Mayor Albert Palmer
"Born in Candia, New Hampshire, January 17, 1831; died May 21, 1887; served as Mayor during 1883.
Like his predecessor, Mayor Palmer served but one year. Business had revived, but retrenchment was still insisted upon. Indeed, in his inaugural Mayor Palmer characterized economy as 'the imperial word that dominates the hour.'
He was much concerned about corruption in the election of municipal officers, and said it was becoming increasingly obvious in regard to the electoral system that 'with each succeeding election the greatest evil that vitiates its purity and honesty and imperils its usefulness as a means to the end of good government, is the employment of money to secure the success of candidates, whether of one party or the other, in sums so large as to far exceed the limit of legitimate political expenditure.' He proposed various changes in the registration laws and would not have the payment of the poll tax as a requisite to voting.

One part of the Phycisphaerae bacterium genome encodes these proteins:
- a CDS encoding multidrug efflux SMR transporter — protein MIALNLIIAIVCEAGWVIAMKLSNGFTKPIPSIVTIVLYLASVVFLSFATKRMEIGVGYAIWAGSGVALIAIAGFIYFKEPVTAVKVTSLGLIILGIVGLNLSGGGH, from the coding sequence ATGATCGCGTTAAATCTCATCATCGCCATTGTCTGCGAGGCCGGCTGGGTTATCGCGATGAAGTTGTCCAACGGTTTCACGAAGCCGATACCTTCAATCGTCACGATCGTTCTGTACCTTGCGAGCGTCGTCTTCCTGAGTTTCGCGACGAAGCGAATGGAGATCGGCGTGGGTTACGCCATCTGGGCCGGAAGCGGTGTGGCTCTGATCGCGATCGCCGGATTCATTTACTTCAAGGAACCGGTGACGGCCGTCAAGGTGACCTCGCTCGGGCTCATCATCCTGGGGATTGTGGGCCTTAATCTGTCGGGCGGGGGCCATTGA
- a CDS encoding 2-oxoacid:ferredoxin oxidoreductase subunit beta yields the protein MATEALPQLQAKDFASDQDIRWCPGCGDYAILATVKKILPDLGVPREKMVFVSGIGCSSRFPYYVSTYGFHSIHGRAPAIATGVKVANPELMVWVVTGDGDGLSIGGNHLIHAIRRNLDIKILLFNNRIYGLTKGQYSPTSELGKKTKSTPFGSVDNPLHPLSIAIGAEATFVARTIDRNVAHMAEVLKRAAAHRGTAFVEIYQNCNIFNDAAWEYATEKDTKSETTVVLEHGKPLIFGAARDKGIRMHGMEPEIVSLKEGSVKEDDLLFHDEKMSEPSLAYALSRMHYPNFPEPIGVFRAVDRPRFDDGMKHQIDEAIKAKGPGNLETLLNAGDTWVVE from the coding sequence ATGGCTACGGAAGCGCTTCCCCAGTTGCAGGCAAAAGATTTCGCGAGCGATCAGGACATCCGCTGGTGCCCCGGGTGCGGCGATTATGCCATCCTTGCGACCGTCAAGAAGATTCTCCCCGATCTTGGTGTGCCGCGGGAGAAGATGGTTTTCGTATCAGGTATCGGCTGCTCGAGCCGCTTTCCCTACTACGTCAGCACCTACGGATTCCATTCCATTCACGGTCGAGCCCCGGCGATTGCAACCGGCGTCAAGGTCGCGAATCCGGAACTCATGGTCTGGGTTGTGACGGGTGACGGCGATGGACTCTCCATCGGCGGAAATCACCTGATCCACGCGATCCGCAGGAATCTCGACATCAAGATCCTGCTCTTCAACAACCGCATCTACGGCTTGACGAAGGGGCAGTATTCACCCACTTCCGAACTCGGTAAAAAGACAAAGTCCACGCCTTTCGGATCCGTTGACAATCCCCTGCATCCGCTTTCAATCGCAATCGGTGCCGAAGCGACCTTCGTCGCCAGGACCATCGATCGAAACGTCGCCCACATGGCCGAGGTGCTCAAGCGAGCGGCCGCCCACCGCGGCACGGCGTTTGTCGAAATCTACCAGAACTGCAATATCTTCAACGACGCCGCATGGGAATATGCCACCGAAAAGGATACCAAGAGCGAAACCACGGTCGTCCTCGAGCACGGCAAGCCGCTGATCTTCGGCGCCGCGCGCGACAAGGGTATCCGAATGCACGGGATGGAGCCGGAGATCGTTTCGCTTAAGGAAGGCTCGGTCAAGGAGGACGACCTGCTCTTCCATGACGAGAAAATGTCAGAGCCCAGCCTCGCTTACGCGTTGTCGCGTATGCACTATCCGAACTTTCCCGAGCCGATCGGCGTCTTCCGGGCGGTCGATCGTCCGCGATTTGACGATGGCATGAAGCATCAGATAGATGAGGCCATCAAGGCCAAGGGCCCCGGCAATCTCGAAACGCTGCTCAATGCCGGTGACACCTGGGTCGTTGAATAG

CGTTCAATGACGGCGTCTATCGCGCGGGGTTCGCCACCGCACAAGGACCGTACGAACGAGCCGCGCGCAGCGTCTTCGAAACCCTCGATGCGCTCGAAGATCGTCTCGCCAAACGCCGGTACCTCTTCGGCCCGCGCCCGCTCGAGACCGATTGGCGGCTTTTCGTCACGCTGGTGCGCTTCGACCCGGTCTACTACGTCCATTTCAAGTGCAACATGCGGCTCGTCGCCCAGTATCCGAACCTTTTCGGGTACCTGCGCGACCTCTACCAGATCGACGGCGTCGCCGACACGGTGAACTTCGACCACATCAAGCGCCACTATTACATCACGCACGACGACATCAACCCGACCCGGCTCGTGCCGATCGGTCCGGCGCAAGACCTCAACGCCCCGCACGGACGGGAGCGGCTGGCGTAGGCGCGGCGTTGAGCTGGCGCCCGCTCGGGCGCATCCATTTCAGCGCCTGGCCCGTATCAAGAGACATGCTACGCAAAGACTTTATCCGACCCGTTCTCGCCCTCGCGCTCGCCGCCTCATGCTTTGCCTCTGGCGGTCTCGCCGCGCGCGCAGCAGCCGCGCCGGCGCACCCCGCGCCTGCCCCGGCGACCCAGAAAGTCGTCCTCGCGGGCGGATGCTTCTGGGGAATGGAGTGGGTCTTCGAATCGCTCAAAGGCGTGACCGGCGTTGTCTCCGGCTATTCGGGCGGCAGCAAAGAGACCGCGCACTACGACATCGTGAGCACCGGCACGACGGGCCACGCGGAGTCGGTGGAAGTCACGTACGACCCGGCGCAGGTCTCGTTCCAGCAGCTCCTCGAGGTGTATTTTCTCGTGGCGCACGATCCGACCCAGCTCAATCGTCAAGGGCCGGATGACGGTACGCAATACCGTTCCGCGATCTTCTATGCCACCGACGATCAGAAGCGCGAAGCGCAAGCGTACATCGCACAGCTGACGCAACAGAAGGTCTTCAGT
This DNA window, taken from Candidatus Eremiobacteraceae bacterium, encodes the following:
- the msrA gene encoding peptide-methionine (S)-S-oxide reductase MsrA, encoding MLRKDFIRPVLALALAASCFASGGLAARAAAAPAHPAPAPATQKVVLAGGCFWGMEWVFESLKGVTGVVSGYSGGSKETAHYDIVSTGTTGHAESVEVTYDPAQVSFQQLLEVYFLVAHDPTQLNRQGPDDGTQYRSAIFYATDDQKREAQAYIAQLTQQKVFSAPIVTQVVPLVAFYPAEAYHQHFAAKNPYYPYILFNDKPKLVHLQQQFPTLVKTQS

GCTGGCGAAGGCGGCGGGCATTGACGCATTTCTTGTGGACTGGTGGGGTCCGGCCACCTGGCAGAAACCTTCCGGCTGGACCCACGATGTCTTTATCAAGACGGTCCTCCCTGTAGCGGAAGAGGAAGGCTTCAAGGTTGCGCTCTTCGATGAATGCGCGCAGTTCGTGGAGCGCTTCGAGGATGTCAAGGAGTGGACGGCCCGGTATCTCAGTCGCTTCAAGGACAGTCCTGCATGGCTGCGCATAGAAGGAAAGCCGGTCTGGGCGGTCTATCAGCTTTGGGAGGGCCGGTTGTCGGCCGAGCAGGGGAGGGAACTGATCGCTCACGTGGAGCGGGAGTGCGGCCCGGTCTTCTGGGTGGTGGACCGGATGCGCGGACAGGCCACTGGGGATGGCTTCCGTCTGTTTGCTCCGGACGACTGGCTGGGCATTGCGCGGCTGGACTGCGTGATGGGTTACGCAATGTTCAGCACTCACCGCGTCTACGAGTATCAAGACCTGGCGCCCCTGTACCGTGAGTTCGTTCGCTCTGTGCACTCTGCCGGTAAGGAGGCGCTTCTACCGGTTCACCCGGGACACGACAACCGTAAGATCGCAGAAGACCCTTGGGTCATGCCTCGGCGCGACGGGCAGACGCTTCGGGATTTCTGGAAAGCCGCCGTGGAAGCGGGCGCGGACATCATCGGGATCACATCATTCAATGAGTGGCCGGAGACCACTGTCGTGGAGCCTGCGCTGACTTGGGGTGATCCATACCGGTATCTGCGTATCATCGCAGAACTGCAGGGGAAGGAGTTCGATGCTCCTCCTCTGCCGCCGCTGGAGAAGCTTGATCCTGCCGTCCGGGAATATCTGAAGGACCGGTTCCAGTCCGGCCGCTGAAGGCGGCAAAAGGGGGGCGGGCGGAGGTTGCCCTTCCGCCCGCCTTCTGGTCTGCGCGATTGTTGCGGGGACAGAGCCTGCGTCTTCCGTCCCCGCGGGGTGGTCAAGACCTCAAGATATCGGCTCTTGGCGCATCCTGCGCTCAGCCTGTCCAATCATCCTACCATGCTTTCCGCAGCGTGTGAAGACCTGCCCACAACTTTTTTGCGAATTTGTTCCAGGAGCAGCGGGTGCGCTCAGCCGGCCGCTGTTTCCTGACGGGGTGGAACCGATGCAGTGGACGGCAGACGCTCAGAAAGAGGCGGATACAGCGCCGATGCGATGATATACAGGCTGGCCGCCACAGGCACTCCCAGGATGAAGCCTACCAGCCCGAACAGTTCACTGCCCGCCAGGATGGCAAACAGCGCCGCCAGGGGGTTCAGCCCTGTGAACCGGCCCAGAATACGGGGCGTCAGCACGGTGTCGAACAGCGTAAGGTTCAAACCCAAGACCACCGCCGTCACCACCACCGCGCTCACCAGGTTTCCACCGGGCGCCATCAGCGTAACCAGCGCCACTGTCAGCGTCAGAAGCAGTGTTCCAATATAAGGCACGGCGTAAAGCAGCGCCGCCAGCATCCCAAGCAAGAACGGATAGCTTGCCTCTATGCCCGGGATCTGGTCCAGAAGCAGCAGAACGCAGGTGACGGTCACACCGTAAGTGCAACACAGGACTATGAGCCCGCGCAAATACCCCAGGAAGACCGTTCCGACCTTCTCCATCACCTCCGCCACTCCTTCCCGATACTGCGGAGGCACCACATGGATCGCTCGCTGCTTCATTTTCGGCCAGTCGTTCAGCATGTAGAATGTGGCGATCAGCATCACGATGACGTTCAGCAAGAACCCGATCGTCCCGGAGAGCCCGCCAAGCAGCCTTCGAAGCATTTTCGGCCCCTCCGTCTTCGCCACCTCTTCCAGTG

Mayor Palmer complained that the government of the City of Boston was too largely in the hands of appointive officers and not of elective officers, and that most of the large municipal departments were committed to the keeping of commissions. No new municipal undertaking was begun under him."